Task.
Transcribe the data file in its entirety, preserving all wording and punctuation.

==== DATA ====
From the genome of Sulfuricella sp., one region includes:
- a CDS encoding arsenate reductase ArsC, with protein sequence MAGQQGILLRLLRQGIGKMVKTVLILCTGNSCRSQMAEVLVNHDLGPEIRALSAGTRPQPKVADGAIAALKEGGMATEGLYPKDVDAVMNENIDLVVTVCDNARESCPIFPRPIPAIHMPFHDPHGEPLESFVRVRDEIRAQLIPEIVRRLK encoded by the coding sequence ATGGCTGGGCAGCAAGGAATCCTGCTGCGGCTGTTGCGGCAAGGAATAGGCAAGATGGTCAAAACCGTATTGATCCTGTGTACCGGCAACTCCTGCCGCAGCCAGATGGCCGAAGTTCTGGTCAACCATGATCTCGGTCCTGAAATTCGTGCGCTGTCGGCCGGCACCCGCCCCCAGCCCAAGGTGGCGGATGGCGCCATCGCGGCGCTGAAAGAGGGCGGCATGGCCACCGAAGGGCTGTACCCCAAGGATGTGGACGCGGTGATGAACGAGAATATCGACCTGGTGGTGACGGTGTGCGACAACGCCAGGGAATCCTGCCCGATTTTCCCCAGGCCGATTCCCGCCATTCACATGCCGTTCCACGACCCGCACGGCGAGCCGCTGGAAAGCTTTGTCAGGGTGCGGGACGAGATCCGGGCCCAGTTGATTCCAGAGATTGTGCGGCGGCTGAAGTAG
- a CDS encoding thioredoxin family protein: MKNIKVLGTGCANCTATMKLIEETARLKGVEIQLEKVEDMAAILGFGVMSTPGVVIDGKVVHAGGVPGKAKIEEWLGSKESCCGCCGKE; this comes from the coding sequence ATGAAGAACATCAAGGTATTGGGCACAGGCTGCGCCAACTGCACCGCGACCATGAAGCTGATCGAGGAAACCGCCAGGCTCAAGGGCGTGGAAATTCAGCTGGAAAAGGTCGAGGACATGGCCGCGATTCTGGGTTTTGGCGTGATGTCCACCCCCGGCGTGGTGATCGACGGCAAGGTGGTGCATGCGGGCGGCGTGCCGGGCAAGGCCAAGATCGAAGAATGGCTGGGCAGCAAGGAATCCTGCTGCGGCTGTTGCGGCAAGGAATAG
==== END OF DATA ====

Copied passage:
From the genome of Sulfuricella sp., one region includes:
- a CDS encoding arsenate reductase ArsC, with protein sequence MAGQQGILLRLLRQGIGKMVKTVLILCTGNSCRSQMAEVLVNHDLGPEIRALSAGTRPQPKVADGAIAALKEGGMATEGLYPKDVDAVMNENIDLVVTVCDNARESCPIFPRPIPAIHMPFHDPHGEPLESFVRVRDEIRAQLIPEIVRRLK encoded by the coding sequence ATGGCTGGGCAGCAAGGAATCCTGCTGCGGCTGTTGCGGCAAGGAATAGGCAAGATGGTCAAAACCGTATTGATCCTGTGTACCGGCAACTCCTGCCGCAGCCAGATGGCCGAAGTTCTGGTCAACCATGATCTCGGTCCTGAAATTCGTGCGCTGTCGGCCGGCACCCGCCCCCAGCCCAAGGTGGCGGATGGCGCCATCGCGGCGCTGAAAGAGGGCGGCATGGCCACCGAAGGGCTGTACCCCAAGGATGTGGACGCGGTGATGAACGAGAATATCGACCTGGTGGTGACGGTGTGCGACAACGCCAGGGAATCCTGCCCGATTTTCCCCAGGCCGATTCCCGCCATTCACATGCCGTTCCACGACCCGCACGGCGAGCCGCTGGAAAGCTTTGTCAGGGTGCGGGACGAGATCCGGGCCCAGTTGATTCCAGAGATTGTGCGGCGGCTGAAGTAG
- a CDS encoding thioredoxin family protein: MKNIKVLGTGCANCTATMKLIEETARLKGVEIQLEKVEDMAAILGFGVMSTPGVVIDGKVVHAGGVPGKAKIEEWLGSKESCCGCCGKE; this comes from the coding sequence ATGAAGAACATCAAGGTATTGGGCACAGGCTGCGCCAACTGCACCGCGACCATGAAGCTGATCGAGGAAACCGCCAGGCTCAAGGGCGTGGAAATTCAGCTGGAAAAGGTCGAGGACATGGCCGCGATTCTGGGTTTTGGCGTGATGTCCACCCCCGGCGTGGTGATCGACGGCAAGGTGGTGCATGCGGGCGGCGTGCCGGGCAAGGCCAAGATCGAAGAATGGCTGGGCAGCAAGGAATCCTGCTGCGGCTGTTGCGGCAAGGAATAG